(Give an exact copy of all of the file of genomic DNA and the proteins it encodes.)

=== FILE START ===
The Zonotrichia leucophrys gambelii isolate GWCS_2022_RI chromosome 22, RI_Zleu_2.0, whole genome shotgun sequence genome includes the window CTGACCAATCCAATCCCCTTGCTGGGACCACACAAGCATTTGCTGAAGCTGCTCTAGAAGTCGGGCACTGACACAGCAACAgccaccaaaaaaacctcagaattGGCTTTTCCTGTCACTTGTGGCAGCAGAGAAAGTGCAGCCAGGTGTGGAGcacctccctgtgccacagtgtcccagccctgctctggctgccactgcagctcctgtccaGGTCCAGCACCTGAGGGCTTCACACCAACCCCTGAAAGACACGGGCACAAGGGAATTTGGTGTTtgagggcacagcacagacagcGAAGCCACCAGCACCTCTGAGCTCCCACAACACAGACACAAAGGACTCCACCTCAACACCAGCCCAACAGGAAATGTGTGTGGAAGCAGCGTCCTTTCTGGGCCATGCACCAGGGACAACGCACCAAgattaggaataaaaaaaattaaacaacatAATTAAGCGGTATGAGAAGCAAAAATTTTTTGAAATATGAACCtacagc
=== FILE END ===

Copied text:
The Zonotrichia leucophrys gambelii isolate GWCS_2022_RI chromosome 22, RI_Zleu_2.0, whole genome shotgun sequence genome includes the window CTGACCAATCCAATCCCCTTGCTGGGACCACACAAGCATTTGCTGAAGCTGCTCTAGAAGTCGGGCACTGACACAGCAACAgccaccaaaaaaacctcagaattGGCTTTTCCTGTCACTTGTGGCAGCAGAGAAAGTGCAGCCAGGTGTGGAGcacctccctgtgccacagtgtcccagccctgctctggctgccactgcagctcctgtccaGGTCCAGCACCTGAGGGCTTCACACCAACCCCTGAAAGACACGGGCACAAGGGAATTTGGTGTTtgagggcacagcacagacagcGAAGCCACCAGCACCTCTGAGCTCCCACAACACAGACACAAAGGACTCCACCTCAACACCAGCCCAACAGGAAATGTGTGTGGAAGCAGCGTCCTTTCTGGGCCATGCACCAGGGACAACGCACCAAgattaggaataaaaaaaattaaacaacatAATTAAGCGGTATGAGAAGCAAAAATTTTTTGAAATATGAACCtacagc